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Understanding APR

Understanding APR


All loans involve interest. Here's how it works.


by Gary Foreman

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Everyone is concerned about interest rates these days. Here’s a quick explanation of an important aspect of them: the annual percentage rate.

Definition of APR
Simply put, APR a rate that the borrower pays for using the lender's money. Interest is typically stated in a percent of the amount owed that's due every year of the loan.

An easy-to-grasp example would be if I borrowed $100 from you and agreed to pay you back one year from today along with 8% interest. When the year was up I'd need to give you $108 (the original $100 plus $8 interest).

Compounding Need Not Confound
The frequency of compounding effects the real cost of borrowing. In our example, the interest was compounded once a year. But what would happen if we compounded it twice a year? At the end of the year I would need to pay you $108.16.

Why sixteen cents more than the original example? I'd still have to pay back the same $100 principal. But because the interest is compounded twice each year, we'd need to calculate and add two separate interest payments. For the first six months I'd owe $4 ($100 principal times 8% annual interest divided by two - i.e. 4%).

But for the next six months I'd owe $4.16. Because interest was owed (and unpaid) after the first six months, the principal amount was increased by $4 to $104. And 4% (half of 8%) of $104 is $4.16. So over the entire year I'd owe $8.16 for interest ($4 first six months plus $4.16 for the second six months).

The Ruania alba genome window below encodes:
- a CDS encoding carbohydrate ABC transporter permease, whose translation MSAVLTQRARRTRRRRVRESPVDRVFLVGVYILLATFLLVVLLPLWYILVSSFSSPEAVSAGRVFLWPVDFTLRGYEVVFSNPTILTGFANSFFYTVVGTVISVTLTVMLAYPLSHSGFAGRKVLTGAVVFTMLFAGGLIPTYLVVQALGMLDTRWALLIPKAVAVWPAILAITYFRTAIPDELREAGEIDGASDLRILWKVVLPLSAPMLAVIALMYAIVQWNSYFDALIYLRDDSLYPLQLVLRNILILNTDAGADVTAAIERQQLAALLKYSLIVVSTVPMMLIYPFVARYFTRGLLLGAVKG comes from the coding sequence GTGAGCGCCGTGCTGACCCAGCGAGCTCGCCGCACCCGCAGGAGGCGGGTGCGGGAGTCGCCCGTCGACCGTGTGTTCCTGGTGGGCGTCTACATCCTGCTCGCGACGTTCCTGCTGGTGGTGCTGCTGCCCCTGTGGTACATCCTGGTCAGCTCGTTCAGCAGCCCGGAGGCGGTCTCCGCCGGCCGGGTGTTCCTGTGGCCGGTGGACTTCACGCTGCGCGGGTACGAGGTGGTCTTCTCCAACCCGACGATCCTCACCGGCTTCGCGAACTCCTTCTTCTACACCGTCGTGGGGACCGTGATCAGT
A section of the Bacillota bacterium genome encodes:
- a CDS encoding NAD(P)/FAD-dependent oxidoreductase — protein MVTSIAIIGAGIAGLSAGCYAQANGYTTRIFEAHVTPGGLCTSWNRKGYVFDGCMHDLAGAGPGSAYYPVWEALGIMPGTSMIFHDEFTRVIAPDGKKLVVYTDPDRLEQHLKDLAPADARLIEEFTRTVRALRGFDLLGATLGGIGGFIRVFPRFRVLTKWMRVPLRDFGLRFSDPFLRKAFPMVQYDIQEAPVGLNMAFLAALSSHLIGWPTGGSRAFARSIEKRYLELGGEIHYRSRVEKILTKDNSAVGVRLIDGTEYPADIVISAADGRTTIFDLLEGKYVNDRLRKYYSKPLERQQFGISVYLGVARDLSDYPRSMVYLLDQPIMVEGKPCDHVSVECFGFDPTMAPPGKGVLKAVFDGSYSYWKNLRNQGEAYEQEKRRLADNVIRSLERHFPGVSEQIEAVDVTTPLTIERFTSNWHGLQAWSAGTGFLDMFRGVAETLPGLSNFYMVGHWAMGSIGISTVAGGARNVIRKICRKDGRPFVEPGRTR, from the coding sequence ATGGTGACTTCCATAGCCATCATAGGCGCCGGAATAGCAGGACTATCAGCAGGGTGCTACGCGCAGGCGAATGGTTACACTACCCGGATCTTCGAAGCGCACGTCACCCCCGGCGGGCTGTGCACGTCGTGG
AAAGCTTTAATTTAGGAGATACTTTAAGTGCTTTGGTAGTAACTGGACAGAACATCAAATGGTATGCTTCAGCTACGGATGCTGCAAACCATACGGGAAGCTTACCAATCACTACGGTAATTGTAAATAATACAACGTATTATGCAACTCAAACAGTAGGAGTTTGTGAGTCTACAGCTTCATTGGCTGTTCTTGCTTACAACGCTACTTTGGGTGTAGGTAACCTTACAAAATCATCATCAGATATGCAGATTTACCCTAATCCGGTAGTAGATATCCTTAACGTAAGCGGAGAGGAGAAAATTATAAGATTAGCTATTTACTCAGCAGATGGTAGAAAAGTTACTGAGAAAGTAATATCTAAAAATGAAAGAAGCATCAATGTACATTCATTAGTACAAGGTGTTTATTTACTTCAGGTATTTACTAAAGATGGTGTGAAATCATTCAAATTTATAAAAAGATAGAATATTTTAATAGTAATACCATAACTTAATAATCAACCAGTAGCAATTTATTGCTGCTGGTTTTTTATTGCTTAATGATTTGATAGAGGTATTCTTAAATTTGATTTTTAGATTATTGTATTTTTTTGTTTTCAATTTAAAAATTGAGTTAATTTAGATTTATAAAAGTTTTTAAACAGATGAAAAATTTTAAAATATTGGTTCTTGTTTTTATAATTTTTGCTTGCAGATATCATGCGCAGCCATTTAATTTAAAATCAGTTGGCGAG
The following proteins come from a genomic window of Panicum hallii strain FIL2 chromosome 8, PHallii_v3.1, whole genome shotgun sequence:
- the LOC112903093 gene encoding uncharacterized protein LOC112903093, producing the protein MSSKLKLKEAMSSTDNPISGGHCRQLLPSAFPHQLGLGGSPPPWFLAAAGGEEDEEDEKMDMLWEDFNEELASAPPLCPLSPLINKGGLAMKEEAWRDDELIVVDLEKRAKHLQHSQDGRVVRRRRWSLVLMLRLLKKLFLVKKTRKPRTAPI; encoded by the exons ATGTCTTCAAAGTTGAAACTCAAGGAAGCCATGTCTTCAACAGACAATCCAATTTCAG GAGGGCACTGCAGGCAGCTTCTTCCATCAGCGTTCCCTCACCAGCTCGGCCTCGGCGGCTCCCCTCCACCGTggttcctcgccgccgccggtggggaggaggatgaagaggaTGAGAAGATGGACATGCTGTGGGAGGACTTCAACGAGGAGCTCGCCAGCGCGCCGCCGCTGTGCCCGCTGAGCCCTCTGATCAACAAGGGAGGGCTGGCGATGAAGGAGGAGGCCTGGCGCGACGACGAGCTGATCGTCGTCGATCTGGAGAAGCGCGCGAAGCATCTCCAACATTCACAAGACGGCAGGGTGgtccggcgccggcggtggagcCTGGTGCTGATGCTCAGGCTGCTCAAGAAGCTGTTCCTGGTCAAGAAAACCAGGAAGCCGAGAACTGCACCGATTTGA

If we were to compound daily, the total due at the end of a year would be $108.33. So even though the interest rate stays the same (8%) the amount that you'll pay could vary by $0.33 depending on how often interest is compounded. Not a tremendous amount, but it does add up when you're borrowing hundreds of thousands of dollars.

The APR will include any additional costs caused by frequent compounding. When it's used in a mortgage situation it also includes mortgage insurance and any “points” that came with the mortgage. For most of us it's almost impossible to calculate how much we'd owe on a mortgage with all the different variables involved. The APR does that for us. We can take two mortgages and compare the APR on each. You can also use the APR to compare non-mortgage consumer loans.

Paying it Down
A traditional 30-year mortgage earns a lot of interest for the lender. To illustrate, we turned to a mortgage calculator on bankrate.com. For a 30-year, $200,000 mortgage at 6%, you'll pay $231,676 in interest over the life of the mortgage — more in interest than you originally borrowed.

A 15-year mortgage (the same $200,000 at 6%) would require $103,788 in interest payments. That's a huge difference. The downside is that you will need to handle a higher monthly payment ($1,687 vs. $1,199).

As long as your mortgage allows for prepayments, you can pay more than the regular amount each month. Have the lender apply the extra money to a reduction in principal. Depending on how much you prepay each month, it could be just a effective as a 15-year mortgage in reducing the amount of interest paid.

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Gary Foreman is a former financial planner who currently edits The Dollar Stretcher.com website and newsletters.

 



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